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Monday, February 22, 2010 :: Tagged under: pablolife works engineering. ⏰ 3 minutes.

Hey! Thanks for reading! Just a reminder that I wrote this some years ago, and may have much more complicated feelings about this topic than I did when I wrote it. Happy to elaborate, feel free to reach out to me! 😄

For two years I was a UTA for our department's Introduction to Security course, and my current roommate is the current Head TA. So when a friend was looking for someone to perform a security audit on his web application, he called my roommate, who called me in as his surgeon's assistant. Here's what we found:

Dictionary Attack

Anytime you have a problem in computing, there's always a 'dumb way to do it,' which normally involves checking every possibility. Remember being a kid and asking someone to guess your birthday? The first thing they ask is 'What month is it in?' Suppose you say 'August.'

A dictionary attack is the kid who closes his eyes and says "August 1st August 2nd August 3rd August 4th August 5th..." (and ruins the game).

The idea is this: if you want to guess someone's password, try every value it could be. You do this by trying to log in as them with every password, and you stop when one of them works.

Sounds dumb? It is, but never underestimate a fast, dumb computer. After all, it worked against Twitter.

The attack is called a Dictionary attack because the idea is that you try someone's e-mail address with every word in the dictionary. A simple dictionary (one I used for this) consists of the 500 most common passwords, a couple hundred first names, and an actual dictionary (the puzzle links to a text file). Since most people use real words as their passwords, there's a good chance you'll stumble upon the correct one.

To stop this, you have a few options:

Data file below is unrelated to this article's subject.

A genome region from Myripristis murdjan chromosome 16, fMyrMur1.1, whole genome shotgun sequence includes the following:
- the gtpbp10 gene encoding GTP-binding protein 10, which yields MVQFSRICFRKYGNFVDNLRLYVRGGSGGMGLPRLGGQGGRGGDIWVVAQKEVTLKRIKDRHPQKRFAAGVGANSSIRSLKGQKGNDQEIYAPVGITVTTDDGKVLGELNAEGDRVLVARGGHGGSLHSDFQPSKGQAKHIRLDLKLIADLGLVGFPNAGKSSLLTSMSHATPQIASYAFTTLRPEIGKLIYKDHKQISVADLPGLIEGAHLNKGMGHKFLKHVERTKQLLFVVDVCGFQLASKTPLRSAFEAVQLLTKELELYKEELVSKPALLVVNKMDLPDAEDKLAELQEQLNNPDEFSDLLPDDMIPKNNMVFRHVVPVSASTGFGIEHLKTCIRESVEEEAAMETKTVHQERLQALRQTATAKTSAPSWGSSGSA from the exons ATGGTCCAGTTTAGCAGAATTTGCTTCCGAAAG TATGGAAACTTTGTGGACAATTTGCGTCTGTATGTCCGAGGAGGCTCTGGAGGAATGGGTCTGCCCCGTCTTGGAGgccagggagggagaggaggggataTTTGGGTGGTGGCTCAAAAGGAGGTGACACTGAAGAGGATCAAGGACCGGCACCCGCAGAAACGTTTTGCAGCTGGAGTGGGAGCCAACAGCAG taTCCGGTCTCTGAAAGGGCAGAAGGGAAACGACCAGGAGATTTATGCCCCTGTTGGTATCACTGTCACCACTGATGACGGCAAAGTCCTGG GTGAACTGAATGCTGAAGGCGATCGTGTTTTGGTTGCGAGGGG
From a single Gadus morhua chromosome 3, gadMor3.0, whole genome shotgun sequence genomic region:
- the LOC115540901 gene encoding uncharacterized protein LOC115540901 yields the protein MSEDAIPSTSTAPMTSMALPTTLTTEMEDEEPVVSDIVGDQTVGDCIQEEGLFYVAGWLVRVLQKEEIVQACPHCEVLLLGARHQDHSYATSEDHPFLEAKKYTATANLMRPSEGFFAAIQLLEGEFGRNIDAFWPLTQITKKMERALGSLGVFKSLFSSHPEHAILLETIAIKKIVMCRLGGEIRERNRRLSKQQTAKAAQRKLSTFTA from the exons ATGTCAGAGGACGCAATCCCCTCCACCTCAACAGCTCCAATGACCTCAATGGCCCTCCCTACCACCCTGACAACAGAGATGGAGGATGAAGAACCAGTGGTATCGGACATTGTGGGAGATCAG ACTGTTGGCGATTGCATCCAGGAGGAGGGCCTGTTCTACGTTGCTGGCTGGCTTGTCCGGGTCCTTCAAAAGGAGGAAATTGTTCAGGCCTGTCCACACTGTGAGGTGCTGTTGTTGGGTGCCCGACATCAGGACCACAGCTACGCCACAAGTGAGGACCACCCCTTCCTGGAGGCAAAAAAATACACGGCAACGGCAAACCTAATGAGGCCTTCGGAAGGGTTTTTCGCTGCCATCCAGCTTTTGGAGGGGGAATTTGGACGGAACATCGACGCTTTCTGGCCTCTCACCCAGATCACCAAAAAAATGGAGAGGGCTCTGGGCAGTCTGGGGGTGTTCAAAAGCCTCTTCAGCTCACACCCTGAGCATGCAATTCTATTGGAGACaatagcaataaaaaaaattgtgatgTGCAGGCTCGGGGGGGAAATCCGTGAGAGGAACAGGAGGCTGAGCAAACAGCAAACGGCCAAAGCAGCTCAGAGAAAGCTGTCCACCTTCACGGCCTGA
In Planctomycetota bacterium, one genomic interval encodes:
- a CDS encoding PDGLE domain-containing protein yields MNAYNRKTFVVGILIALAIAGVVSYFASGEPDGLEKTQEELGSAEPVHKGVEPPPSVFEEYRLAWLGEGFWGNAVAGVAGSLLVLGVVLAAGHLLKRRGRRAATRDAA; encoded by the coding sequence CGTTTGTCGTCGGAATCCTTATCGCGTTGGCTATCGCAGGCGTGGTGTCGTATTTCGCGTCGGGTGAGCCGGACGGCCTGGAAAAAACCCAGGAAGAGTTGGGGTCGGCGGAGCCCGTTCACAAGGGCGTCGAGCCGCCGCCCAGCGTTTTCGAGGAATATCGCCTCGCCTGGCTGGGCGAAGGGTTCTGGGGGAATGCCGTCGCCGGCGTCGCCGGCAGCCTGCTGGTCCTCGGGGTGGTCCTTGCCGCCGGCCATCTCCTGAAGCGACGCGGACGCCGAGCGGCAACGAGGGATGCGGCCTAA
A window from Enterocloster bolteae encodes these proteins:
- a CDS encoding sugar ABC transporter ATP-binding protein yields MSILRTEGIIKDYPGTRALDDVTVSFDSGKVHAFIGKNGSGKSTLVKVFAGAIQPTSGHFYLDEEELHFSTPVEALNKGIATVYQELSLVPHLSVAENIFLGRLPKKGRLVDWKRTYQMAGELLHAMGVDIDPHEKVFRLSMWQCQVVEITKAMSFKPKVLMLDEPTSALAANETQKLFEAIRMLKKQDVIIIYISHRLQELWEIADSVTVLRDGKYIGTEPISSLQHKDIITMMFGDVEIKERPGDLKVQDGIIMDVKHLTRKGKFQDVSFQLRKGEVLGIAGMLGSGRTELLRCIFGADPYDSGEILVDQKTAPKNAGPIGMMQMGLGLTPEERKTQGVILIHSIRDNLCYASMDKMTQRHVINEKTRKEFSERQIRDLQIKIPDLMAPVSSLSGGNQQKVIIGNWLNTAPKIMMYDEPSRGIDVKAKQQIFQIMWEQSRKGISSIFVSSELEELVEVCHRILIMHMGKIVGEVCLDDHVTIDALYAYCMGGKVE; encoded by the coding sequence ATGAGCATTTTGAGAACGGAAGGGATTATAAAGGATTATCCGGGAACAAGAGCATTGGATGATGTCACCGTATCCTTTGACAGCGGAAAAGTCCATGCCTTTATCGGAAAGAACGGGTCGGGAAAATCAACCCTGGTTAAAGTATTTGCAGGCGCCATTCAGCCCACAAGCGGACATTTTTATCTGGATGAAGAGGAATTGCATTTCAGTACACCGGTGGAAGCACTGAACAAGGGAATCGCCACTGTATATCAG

File Upload

Most web applications let you upload files to share, or view online. There was once an artist who bound his book with sandpaper so that shelving and re- shelving it would destroy the books next to it. That bookshelf is your application, and that book is the other exploit we found.

The site in question had a file upload feature, so we uploaded an executable file that would run whatever command we fed it on the computer where it resided (in this case, the company server). As soon as we 'viewed' the document, it would execute. So a command like

find ../../ -name "config.rb" -exec grep password '{}' \;

Will find a configuration file, and find all the passwords in it (most web frameworks have contain a file).

The fix to this one is simple: don't let users upload any type of file your server might execute (unless, of course, you're a code hosting site, in which case you don't need to be told about this).

Security isn't the way movies make it out to be: most hacks aren't mathematical or cryptographic breaks, and they're never as dramatic. The brilliance in the best ones is that they're so simple. Most security holes are little leaks in the way software gets written, or more usually (like weak passwords) flaws in predictable human behavior.

Thanks for the read! Disagreed? Violent agreement!? Feel free to join my mailing list, drop me a line at , or leave a comment below! I'd love to hear from you 😄